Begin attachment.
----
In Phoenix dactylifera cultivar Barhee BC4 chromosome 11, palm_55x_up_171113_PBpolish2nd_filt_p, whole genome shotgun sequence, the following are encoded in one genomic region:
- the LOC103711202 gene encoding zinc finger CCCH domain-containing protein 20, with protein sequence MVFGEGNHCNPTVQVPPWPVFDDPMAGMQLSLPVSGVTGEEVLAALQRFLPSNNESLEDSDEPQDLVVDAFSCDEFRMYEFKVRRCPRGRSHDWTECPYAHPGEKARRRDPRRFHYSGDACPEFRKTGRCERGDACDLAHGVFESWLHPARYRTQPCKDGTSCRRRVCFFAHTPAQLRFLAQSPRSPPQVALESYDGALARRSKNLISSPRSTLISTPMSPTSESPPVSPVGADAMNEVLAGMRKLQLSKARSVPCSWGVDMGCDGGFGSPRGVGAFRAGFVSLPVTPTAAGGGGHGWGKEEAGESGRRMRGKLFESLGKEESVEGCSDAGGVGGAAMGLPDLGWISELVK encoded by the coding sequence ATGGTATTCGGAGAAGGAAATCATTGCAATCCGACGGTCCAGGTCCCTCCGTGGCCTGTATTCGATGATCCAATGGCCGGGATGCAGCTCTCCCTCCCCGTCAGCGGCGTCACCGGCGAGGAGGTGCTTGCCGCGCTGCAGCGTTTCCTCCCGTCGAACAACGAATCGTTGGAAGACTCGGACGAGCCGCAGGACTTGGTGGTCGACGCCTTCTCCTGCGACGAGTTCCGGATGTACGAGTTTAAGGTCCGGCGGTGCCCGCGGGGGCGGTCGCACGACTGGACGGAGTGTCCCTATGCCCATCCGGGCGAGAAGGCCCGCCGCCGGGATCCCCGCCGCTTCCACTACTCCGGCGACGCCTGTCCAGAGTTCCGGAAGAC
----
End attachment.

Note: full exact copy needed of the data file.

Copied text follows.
In Phoenix dactylifera cultivar Barhee BC4 chromosome 11, palm_55x_up_171113_PBpolish2nd_filt_p, whole genome shotgun sequence, the following are encoded in one genomic region:
- the LOC103711202 gene encoding zinc finger CCCH domain-containing protein 20, with protein sequence MVFGEGNHCNPTVQVPPWPVFDDPMAGMQLSLPVSGVTGEEVLAALQRFLPSNNESLEDSDEPQDLVVDAFSCDEFRMYEFKVRRCPRGRSHDWTECPYAHPGEKARRRDPRRFHYSGDACPEFRKTGRCERGDACDLAHGVFESWLHPARYRTQPCKDGTSCRRRVCFFAHTPAQLRFLAQSPRSPPQVALESYDGALARRSKNLISSPRSTLISTPMSPTSESPPVSPVGADAMNEVLAGMRKLQLSKARSVPCSWGVDMGCDGGFGSPRGVGAFRAGFVSLPVTPTAAGGGGHGWGKEEAGESGRRMRGKLFESLGKEESVEGCSDAGGVGGAAMGLPDLGWISELVK encoded by the coding sequence ATGGTATTCGGAGAAGGAAATCATTGCAATCCGACGGTCCAGGTCCCTCCGTGGCCTGTATTCGATGATCCAATGGCCGGGATGCAGCTCTCCCTCCCCGTCAGCGGCGTCACCGGCGAGGAGGTGCTTGCCGCGCTGCAGCGTTTCCTCCCGTCGAACAACGAATCGTTGGAAGACTCGGACGAGCCGCAGGACTTGGTGGTCGACGCCTTCTCCTGCGACGAGTTCCGGATGTACGAGTTTAAGGTCCGGCGGTGCCCGCGGGGGCGGTCGCACGACTGGACGGAGTGTCCCTATGCCCATCCGGGCGAGAAGGCCCGCCGCCGGGATCCCCGCCGCTTCCACTACTCCGGCGACGCCTGTCCAGAGTTCCGGAAGAC